When you think back to what you learned in school about the 1920's, they were a roaring good time up until October 29,1929. Prohibition could not even slow it down or stop it. People just got more creative and resourceful. No one thought that the party would end or could even imagine what The Great Depression was going to rain down on them. Nothing could have prepared them for what was to come. For well over a decade, constant worry, fear, anxiety and stress ruled the day. You had to learn to do without and be creative with what little you did have. Families and friends did their best to take care of one another.
When the U.S. entered World War II in 1941, things were far from normal and calm on the home front but the economy was back on the road to recovery and there was a general sense of relief from the recent financial woes that gripped the nation. No one ever forgot the hard times though and the thought of it happening again was always somewhere in the back of their minds. Families were determined to be prepared and they taught their children to be prepared. The notion of holding on to everything as a matter of basic survival became fully ingrained into the family dynamics and, in many ways, has been passed down to the baby boomers and beyond.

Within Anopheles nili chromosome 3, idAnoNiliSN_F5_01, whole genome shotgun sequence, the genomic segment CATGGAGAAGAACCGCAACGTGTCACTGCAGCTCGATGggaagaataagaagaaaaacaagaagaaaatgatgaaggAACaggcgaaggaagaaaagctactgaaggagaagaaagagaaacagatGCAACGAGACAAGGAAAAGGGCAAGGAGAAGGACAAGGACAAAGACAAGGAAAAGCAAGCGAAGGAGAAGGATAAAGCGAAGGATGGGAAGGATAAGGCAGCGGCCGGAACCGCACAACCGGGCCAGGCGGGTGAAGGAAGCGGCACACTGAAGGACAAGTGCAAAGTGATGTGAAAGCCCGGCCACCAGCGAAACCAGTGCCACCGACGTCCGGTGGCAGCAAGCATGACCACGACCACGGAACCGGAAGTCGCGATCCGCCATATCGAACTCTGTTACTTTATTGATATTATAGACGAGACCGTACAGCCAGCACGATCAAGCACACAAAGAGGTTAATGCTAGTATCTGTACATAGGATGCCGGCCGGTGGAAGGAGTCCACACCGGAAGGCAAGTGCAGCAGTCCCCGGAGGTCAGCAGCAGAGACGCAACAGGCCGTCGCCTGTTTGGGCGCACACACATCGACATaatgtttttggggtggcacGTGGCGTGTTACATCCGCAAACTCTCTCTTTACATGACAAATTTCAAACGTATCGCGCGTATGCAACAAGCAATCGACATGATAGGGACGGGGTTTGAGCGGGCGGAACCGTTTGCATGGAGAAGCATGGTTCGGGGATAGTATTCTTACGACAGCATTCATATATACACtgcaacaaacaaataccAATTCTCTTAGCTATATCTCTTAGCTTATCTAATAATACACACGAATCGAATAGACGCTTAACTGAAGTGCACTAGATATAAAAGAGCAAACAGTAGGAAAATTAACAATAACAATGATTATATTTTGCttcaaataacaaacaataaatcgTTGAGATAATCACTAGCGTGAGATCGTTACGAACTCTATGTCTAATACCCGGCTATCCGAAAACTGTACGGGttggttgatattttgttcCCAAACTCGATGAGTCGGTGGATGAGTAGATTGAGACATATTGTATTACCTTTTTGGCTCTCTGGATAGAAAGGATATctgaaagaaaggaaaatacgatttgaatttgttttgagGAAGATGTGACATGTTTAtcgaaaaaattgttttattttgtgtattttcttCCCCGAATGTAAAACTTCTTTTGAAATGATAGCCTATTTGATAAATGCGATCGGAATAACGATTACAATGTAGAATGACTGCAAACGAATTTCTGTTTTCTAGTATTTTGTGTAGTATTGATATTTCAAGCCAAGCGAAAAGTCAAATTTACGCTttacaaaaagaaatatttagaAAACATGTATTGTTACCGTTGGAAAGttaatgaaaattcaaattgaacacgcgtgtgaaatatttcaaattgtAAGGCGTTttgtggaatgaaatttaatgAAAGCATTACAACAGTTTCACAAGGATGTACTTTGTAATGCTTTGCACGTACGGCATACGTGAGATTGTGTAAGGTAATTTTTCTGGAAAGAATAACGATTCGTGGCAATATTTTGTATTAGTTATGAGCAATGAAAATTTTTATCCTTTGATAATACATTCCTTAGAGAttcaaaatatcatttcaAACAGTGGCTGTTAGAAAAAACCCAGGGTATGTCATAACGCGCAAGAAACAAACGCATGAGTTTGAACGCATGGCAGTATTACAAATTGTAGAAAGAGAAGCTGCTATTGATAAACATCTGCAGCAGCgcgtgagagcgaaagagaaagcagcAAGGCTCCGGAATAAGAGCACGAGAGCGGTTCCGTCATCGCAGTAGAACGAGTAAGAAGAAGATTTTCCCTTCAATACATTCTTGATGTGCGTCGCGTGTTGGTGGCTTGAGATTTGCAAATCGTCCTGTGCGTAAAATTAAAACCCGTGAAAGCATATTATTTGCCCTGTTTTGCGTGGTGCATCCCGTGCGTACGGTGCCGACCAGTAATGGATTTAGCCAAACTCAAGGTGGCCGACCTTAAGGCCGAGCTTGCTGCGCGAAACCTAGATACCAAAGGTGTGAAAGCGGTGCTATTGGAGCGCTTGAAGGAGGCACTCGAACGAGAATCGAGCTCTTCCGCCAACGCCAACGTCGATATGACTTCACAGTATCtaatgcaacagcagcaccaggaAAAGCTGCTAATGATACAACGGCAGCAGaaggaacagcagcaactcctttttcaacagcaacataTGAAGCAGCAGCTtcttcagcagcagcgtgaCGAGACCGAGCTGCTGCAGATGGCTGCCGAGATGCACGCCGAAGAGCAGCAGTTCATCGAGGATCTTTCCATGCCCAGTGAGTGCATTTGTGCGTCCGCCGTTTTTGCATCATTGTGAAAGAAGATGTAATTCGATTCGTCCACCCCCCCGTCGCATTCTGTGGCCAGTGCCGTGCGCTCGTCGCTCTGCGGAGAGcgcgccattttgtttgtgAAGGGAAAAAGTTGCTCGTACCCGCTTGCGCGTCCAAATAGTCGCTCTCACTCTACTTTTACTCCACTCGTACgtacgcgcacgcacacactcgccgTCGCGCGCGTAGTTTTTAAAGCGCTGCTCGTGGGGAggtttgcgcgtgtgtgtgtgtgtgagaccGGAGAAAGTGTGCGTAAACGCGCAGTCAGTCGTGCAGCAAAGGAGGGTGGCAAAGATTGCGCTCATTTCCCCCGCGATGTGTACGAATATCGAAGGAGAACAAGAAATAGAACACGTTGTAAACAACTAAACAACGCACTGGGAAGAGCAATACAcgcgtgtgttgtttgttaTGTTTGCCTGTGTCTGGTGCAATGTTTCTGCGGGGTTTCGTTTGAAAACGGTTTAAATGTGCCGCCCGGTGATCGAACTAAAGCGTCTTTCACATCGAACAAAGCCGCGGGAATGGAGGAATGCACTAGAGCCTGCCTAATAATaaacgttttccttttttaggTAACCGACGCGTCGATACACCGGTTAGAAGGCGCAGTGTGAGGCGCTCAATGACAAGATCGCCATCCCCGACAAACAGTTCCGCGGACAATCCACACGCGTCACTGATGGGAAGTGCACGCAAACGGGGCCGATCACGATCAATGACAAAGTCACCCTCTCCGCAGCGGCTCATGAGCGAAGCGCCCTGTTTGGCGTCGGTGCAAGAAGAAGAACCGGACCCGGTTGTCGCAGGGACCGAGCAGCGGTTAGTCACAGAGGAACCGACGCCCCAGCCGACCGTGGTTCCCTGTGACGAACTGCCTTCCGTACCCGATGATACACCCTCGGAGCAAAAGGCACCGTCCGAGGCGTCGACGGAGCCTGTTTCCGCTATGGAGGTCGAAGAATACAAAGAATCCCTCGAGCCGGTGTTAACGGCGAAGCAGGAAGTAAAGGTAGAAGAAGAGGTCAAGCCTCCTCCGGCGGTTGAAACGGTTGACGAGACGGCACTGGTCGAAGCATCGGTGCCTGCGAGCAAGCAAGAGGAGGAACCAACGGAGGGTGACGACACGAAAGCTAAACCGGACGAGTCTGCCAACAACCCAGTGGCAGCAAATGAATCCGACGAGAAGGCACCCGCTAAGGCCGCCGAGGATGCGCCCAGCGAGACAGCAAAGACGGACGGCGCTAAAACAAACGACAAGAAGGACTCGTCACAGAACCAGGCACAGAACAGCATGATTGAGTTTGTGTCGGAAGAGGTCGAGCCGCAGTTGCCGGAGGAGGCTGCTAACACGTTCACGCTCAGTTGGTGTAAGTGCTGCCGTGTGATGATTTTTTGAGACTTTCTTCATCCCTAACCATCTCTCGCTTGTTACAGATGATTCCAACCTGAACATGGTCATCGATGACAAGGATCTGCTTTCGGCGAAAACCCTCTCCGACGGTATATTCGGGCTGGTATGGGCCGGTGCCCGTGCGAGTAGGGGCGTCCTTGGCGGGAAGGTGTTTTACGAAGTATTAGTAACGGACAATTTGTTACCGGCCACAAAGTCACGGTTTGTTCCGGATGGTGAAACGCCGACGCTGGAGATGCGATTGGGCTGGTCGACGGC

Now holding on to some things is not necessarily a bad thing. On a practical note, women used to get married at a much younger age and really appreciated hand-me-downs as they struggled to start their own households. The notion that someone could always use this more or less rang true. Family treasures also remind us of who we are, where we come from and memorable times in our lives. If they are true treasures, then they deserve to be honored and not buried and forgotten in the dark recesses of the attic. What makes them valuable are the stories that they tell when they are shared with your children and grandchildren.
On the downside, we sometimes need to shake this Depression Era grip on our psyche and acknowledge that the clutter is getting in the way of our daily lives and even in the memories to come. It really is okay if nobody in the family wants some of that perfectly good stuff. There are worthy charities out there that would welcome it with open arms. An added bonus will be that you will be able to better see and appreciate what is really important. New opportunities will most likely present themselves when you get organized with a whole new attitude and game plan. Maybe the house really is too big and time consuming and you would rather downsize and spend your time pursuing more enjoyable interests. The options are endless.
The Great Depression Mentality served our mothers and grandmothers well during those hard times when it literally came down to basic survival. It even serves many of us well now if we learn to keep it in perspective. The balance comes when you can step back and separate the clutter from the real treasures. It is the treasure that reminds us of lives well spent.